The exploitation of a core-shell topology results in the appearance of particles that exhibit new properties. Our group is active in developing ways to combine dissimilar materials in one particle to enhance the physical or optical performance of a self-assembled structure composed of the core-shell particles. Examples (highlighted in the previous figure) include the synthesis of monodisperse polystyrene particles coated with the intrinsically conducting polymer (ICP) poly(3,4-ethylenedioxythiophene) (PEDOT) .

An Eye towards the device

A main point of concentration in our group is on formulating approaches to fabricating device-ready PBG composites for direct integration with opto-electronic components. Our emphasis on the integration of nanoscale materials with established device fabrication routes is an effort to establish the scientific principles that govern the design, performance, and integration of these materials into optical and sensory components. One technique exploited within the group is soft lithography, a technique developed by George Whitesides of Harvard University to allow for the rapid prototyping of microfluidic devices. The previous figure presents the optical characteristics at various viewing angles of a polymerized crystalline colloidal array templated via soft lithography into a Clemson University tiger paw ensignia: a. blue photonic crystal at ca. 20° viewing angle; b. green photonic crystal at ca. 15° viewing angle; c. green-red photonic crystal at ca. 10° viewing angle; and d. red photonic crystal at ca. 0° viewing angle.

Recent Publications and Awards

H. Bao, G. Chumanov, R. Czerw, D. L. Carroll, and S. H. Foulger, “Synthesis of Core-Shell Silver Colloidal Particles by Surface Immobilization of an Azo-Initiator”, Colloid & Polymer Science, in press (2005).

P. Jiang, J. Ballato, D. W. Smith, and S. H. Foulger, “Multicolor Pattern Generation in Photonic Bandgap Composites”, Advanced Materials, 17, 179 (2005). (Note: image featured on the cover)

J. Ballato, S. H. Foulger, and D. W. Smith, “Optical properties of perfluorocyclobutyl polymers. II. Theoretical and Experimental Attenuation”, Journal of the Optical Society of America B-Optical Physics, 21, 958 (2004).

J. Ballato, S. H. Foulger, and D. W. Smith, “Optical properties of perfluorocyclobutyl polymers. II. Theoretical and Experimental Attenuation”, Journal of the Optical Society of America B-Optical Physics, 21, 958 (2004).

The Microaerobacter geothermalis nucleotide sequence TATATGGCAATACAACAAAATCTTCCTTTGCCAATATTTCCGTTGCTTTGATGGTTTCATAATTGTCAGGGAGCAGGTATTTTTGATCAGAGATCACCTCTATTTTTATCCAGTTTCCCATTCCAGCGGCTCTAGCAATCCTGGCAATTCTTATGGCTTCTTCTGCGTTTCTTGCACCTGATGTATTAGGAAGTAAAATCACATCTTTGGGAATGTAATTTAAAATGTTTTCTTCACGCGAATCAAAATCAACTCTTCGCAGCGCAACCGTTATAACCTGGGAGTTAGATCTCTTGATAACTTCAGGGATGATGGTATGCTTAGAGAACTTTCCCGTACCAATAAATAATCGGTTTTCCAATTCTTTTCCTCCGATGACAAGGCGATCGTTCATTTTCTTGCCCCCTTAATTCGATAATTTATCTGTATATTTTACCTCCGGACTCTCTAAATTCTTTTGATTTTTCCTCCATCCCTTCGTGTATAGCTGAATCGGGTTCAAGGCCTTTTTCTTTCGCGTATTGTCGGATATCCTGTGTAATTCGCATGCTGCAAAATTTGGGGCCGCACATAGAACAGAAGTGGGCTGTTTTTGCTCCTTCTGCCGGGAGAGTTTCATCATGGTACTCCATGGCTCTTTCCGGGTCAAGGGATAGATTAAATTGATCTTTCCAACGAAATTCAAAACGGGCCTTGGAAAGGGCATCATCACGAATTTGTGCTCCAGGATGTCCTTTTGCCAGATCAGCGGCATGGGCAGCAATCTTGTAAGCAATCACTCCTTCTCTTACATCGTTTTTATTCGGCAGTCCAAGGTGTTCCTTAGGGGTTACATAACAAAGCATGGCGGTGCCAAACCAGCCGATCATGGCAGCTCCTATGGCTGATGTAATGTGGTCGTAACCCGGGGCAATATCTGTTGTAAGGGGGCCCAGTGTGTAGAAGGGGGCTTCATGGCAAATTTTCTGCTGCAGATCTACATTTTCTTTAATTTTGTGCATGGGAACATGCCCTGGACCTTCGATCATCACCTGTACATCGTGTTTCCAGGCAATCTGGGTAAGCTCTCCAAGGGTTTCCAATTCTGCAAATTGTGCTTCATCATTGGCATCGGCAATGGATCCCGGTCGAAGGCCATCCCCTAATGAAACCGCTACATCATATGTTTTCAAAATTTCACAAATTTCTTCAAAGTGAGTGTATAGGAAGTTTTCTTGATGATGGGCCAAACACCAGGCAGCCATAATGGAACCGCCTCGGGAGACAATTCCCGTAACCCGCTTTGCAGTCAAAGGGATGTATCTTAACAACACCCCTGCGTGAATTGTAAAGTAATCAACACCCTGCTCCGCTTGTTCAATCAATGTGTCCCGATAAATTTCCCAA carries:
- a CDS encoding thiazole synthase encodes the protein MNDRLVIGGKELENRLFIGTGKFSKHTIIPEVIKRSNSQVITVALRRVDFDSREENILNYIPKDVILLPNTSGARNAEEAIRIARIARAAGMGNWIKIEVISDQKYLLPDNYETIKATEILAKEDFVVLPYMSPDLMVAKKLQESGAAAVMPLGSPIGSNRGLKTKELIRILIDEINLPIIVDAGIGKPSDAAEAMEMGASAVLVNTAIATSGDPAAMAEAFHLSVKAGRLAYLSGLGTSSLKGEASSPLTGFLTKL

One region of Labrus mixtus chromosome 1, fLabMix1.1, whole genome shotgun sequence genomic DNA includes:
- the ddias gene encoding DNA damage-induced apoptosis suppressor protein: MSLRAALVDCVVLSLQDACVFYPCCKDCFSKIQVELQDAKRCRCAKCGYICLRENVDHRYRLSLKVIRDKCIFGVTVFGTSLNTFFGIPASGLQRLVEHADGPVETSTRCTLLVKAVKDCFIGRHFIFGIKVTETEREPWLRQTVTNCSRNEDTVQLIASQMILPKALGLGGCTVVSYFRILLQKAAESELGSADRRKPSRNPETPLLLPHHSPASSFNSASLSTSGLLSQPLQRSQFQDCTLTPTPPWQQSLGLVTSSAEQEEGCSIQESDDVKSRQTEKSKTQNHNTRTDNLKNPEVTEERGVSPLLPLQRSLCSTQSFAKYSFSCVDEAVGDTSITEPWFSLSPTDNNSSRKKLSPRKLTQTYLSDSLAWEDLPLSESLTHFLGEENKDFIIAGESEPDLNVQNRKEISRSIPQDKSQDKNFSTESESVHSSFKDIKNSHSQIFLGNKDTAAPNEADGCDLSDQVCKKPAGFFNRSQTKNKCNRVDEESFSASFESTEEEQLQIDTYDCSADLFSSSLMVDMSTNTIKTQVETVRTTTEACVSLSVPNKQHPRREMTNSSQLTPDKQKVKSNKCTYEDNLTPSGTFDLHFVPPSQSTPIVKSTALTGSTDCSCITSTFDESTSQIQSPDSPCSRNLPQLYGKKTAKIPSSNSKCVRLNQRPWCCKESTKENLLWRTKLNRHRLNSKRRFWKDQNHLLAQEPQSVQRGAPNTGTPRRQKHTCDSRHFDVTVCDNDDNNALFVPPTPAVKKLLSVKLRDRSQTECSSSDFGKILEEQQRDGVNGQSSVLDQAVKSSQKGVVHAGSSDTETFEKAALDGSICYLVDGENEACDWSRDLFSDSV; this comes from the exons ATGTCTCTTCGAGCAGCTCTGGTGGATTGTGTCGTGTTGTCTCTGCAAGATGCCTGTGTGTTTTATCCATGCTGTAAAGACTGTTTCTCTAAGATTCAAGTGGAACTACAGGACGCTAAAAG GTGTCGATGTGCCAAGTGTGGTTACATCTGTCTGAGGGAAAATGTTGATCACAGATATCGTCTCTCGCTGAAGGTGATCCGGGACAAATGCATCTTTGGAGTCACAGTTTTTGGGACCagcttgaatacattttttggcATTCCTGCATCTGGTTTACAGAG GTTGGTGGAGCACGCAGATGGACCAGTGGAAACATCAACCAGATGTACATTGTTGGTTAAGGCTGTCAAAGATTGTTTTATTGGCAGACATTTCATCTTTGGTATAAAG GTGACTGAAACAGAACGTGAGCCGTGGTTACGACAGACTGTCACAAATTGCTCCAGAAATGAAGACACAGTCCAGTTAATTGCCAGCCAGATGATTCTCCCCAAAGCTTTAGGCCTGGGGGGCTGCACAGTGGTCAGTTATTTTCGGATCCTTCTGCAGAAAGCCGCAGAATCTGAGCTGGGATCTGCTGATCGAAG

M. Han and S. H. Foulger, “Crystalline Colloidal Arrays Composed of Poly(3,4-ethylenedioxythiophene) Coated Polystyrene Particles with a Stop Band in the Visible Regime”, Advanced Materials, 16, 231 (2004).

S. Chen, Z. L. Wang, J. Ballato, S. H. Foulger, and D. L. Carroll, “Monopod, Bipod, Tripod, Tetrapod Gold Nanocrystals”, Journal of the American Chemical Society, 10, 1021 (2003).

J. Ballato, S. H. Foulger, and D. W. Smith, “Optical Properties of Perfluorocyclobutyl Polymers”, Journal of the Optical Society of America B-Optical Physics, 20, 1838 (2003).

M. W. Perpall K. P. U. Perera J. DiMaio, J. Ballato, S. H. Foulger, and D. W. Smith, “Novel Network Polymer for Templated Carbon Photonic Crystal Structures”, Langmuir, 19, 7153 (2003).

Z. Xu, Z. Wang, M. E. Sullivan, D. J. Brady, S. H. Foulger, A. Adibi, “Multimodal Multiplex Spectroscopy Using Photonic Crystals” Optics Express, 11 2126 (2003).

S. H. Foulger, P. Jiang, A. Lattam, J. Ballato, D. W. Smith, Jr. D. Dausch, S. Grego, and B. Stoner, “Photonic Bandgap Composites with Reversible High-Frequency Stop Band Shifts,” Advanced Materials, 15, 685 (2003).

D. W. Smith, Jr., S. Chen, S. Kumar, J. Ballato, C. Topping, and S. H. Foulger, “Pefluorocyclobutyl (PFCB) Copolymers for Microphotonics,” Advanced Materials, 14, 1585 (2002).

H. Zengin, W. S. Zhou, J. Y. Jin, R. Czerw, D. W. Smith, L. Echegoyen, D. L. Carroll, S. H. Foulger, and J. Ballato, “Carbon Nanotube Doped Polyaniline”, Advanced Materials, 14, 1480 (2002).

K. Perera, H. V. Shah, S. H. Foulger, and D. W. Smith, Jr., “Substituent Effects on Bergman Cyclopolymerization Kinetics of Bis-Ortho-Diynylarene (BODA) Monomers by Dynamic Scanning Calorimetry”, Thermochima Acta 1-2, 371-375 (2002).

S. H. Foulger, P. Jiang, Y. Ying, A. Lattam, J. Ballato, and D. W. Smith, Jr., “Photonic Bandgap Composites,” Advanced Materials, 13, 1898-1901 (2001).

S. H. Foulger, A. Lattam, P. Jiang, D. W. Smith, Jr., and J. Ballato, “Optical and Mechanical Properties of Poly(ethylene glycol) Methacrylate Hydrogel Encapsulated Crystalline Colloidal Arrays,” Langmuir 17, 6023-6026 (2001).

National Science Foundation CAREER Award - MPS/DMR, Clemson University Award for Faculty Achievement in the Sciences, Clemson University Board of Trustees Faculty Excellence Award, National Textile Center Scientific Excellence Award, 3M Corporation Pre-tenured Faculty Award.